What guidance would you give in making typeface choices?

GA: There’s an amazing world of type out there – so much more than the stuff that comes with your computer. Do a deep dive on, buy old type books, and build up your personal collection of favorites.

When you’re looking for the appropriate typeface, try not to go the “on-the-nose” route, of typing in “chocolate” in the search bar, when you’re branding a chocolate bar. Too easy. Too obvious. And almost never right.

Type Trends Q2 02

JN: As Gail said, get outside the system fonts on your computer. If your project suggest options, give them a try. And think about what’s right for the client or product, and not just your own tastes. Many designers say “I like simple.” But is that what the project needs? Great websites like Fonts In Use and Letterform Archive are full of inspiration.

Tell our readers about one, or two, of your recent projects that you’re particularly pleased with.

JN: Type Speaks (published by Abrams) is basically a compendium of type specimens with most of the work being from the last couple of years. It features type-focused work from a lot of designers plus about 60 custom specimens created just for the book. Specimen design is a special love of mine. You’re limited to a single typeface and have to make a complete design using nothing but that. Limitations are good!

Type Trends Q2 03

All Over the Map is a collection of maps, expertly curated by Greg Miller and Betsy Mason. The result is incredible variety. Perhaps it might be better called a book of infographics.

We often draw from the visual language of a certain subject. In this case, we drew from map legends, topography diagrams, and the like. And we found Hoefler&Co’s Surveyor type family. We’d actually purchased the family out of sheer infatuation a few years before – and then this project popped up. The typeface was derived from lettering on old maps. This is a case where the obvious choice was actually perfect.

Type Trends Q2 04

My favorite element is the section openers where we used the Illustrator blend tool to mimic topographic lines, blending letters into a grid of vertical and horizontal lines (latitude/longitude.) While we started from a literal point, we abstracted it a bit. Melissa Farris (then Creative Director at National Geo- graphic Books) said we blew the minds of their maps department; people who work with maps every day. Some of the finest praise we’ve ever received, IMO.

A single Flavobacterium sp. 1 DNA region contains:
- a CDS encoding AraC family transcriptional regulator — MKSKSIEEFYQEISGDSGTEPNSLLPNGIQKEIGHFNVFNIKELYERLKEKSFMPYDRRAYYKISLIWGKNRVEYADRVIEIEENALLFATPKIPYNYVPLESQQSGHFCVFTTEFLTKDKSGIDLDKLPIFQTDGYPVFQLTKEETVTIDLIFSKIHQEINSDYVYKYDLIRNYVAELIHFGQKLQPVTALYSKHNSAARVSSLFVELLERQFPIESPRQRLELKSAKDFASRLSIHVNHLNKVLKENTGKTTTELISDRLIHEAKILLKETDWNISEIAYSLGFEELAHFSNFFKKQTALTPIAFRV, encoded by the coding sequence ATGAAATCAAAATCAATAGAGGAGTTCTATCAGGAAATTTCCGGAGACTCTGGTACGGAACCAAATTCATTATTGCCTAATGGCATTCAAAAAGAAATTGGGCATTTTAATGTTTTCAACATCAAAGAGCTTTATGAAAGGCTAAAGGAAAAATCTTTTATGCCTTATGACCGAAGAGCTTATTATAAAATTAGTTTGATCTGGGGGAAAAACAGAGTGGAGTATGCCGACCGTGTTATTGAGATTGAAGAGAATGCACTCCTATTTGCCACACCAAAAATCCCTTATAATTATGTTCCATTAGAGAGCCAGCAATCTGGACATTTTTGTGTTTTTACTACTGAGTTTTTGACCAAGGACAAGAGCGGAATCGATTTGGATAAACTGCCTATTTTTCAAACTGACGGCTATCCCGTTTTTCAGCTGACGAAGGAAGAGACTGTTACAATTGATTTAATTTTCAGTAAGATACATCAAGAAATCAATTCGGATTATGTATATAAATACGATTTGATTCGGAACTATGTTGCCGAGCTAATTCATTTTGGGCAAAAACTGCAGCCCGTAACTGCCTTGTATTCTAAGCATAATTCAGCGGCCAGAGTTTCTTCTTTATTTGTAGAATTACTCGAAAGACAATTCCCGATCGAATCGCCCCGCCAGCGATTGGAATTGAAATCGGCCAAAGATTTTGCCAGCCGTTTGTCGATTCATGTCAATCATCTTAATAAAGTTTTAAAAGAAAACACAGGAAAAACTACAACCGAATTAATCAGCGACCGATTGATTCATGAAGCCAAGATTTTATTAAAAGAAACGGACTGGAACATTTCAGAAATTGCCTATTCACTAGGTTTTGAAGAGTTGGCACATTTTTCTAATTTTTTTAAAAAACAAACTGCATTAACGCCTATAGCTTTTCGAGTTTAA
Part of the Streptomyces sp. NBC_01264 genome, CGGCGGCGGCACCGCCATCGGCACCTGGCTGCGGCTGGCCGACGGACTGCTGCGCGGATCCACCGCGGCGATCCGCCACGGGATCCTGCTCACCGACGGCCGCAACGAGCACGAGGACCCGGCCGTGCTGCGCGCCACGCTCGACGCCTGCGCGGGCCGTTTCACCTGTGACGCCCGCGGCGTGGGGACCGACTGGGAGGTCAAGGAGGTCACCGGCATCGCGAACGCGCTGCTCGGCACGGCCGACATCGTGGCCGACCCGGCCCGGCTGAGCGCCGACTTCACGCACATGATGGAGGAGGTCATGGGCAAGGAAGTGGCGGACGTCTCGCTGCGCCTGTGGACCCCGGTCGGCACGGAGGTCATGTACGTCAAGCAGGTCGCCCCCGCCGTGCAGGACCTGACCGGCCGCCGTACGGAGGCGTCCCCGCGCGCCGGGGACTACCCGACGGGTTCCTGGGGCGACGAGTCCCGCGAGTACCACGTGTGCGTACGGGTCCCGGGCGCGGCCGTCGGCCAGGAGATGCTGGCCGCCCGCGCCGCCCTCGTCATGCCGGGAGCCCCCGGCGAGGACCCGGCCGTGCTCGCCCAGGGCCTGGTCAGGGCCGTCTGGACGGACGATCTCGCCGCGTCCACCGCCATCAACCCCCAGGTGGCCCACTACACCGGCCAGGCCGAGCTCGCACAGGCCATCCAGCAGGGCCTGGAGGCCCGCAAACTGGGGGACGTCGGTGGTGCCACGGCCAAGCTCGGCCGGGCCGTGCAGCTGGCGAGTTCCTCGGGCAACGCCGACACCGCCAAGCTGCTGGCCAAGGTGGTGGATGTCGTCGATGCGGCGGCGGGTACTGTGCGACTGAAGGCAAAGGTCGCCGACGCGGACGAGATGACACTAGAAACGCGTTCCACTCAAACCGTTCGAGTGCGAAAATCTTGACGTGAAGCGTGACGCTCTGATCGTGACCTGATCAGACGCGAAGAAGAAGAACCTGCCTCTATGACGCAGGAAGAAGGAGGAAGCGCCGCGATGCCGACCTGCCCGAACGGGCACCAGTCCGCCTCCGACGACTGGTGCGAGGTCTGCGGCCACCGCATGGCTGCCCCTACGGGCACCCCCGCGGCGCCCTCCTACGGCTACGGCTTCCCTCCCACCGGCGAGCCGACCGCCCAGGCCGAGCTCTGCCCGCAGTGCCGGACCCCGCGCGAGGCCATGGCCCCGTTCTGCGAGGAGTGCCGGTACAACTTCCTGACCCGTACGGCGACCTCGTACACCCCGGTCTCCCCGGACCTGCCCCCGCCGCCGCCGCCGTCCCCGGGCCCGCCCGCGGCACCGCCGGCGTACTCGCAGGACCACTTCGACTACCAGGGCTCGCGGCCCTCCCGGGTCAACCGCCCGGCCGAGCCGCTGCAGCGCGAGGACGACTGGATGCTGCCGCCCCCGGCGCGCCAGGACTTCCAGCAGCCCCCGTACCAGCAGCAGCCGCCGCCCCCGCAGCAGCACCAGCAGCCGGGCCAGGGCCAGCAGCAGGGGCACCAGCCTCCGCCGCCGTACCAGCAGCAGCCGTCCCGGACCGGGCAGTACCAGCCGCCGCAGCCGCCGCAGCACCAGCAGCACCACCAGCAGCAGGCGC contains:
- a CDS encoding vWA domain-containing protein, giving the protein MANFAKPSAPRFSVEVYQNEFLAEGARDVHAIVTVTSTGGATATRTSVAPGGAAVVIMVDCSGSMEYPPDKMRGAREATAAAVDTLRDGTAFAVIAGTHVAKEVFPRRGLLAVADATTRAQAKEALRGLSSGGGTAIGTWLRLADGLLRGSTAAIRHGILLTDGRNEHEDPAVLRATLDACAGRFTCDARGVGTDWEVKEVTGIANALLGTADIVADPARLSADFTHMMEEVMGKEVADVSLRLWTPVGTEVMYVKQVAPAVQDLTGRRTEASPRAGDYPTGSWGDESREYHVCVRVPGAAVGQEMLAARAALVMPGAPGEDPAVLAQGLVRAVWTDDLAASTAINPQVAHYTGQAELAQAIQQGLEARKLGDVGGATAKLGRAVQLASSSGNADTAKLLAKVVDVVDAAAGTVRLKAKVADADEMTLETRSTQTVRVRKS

Could you also comment on the Green Book Smithsonian Show project? It proves that you and Gail are seemingly unafraid to make uncommon typeface pairings.

JN: We designed a book called Overground Railroad (worth a read!) for Abrams that documents the history of the Green Book travel guide. The Smithsonian asked us to help with a prospectus for a traveling exhibition of artifacts related to that history.

Our thought was to echo the style of the original Green Book guides in the prospectus, which were likely designed wherever they were being printed. (Kind of blue collar design.) But the museum wanted that balanced with something clean and elegant in the tradition of modern museum visuals. So there was a lot of back and forth about typeface selection. We ran through a series of combinations from rough and vernacular to corporate. We ended up with something that has a historical vibe that isn’t too era-specific, but lends a little earthiness to an otherwise clean typeface.

Type Trends Q2 05

Last Words From Joe

I think currently there is a reaction to the branding trend of the last decade, which stripped everything down to a universally inoffensive sans. Now people are trying to give more particular voices to type, to make the brands feel more human and communication more lively.

Download a pdf version of the Type Trends: 2022 Q2 article and add it to your bookmarks.

Portrait above of Gail was created by Paul Davis and Portrait above of Joe was created by Zina Sanders.